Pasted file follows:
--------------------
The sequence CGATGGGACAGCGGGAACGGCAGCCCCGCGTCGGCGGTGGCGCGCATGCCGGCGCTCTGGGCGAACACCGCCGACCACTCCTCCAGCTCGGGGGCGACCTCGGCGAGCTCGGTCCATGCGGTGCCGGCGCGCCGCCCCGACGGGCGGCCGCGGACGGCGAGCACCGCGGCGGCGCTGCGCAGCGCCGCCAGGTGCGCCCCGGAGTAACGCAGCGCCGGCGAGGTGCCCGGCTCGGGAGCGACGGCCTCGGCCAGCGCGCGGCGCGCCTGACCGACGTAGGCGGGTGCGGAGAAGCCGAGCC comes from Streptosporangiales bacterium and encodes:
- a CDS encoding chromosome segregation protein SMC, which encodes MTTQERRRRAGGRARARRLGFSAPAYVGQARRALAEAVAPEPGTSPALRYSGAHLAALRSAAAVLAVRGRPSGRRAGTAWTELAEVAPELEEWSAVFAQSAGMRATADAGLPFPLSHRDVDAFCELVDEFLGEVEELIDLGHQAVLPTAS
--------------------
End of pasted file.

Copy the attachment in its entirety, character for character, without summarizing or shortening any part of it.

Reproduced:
The sequence CGATGGGACAGCGGGAACGGCAGCCCCGCGTCGGCGGTGGCGCGCATGCCGGCGCTCTGGGCGAACACCGCCGACCACTCCTCCAGCTCGGGGGCGACCTCGGCGAGCTCGGTCCATGCGGTGCCGGCGCGCCGCCCCGACGGGCGGCCGCGGACGGCGAGCACCGCGGCGGCGCTGCGCAGCGCCGCCAGGTGCGCCCCGGAGTAACGCAGCGCCGGCGAGGTGCCCGGCTCGGGAGCGACGGCCTCGGCCAGCGCGCGGCGCGCCTGACCGACGTAGGCGGGTGCGGAGAAGCCGAGCC comes from Streptosporangiales bacterium and encodes:
- a CDS encoding chromosome segregation protein SMC, which encodes MTTQERRRRAGGRARARRLGFSAPAYVGQARRALAEAVAPEPGTSPALRYSGAHLAALRSAAAVLAVRGRPSGRRAGTAWTELAEVAPELEEWSAVFAQSAGMRATADAGLPFPLSHRDVDAFCELVDEFLGEVEELIDLGHQAVLPTAS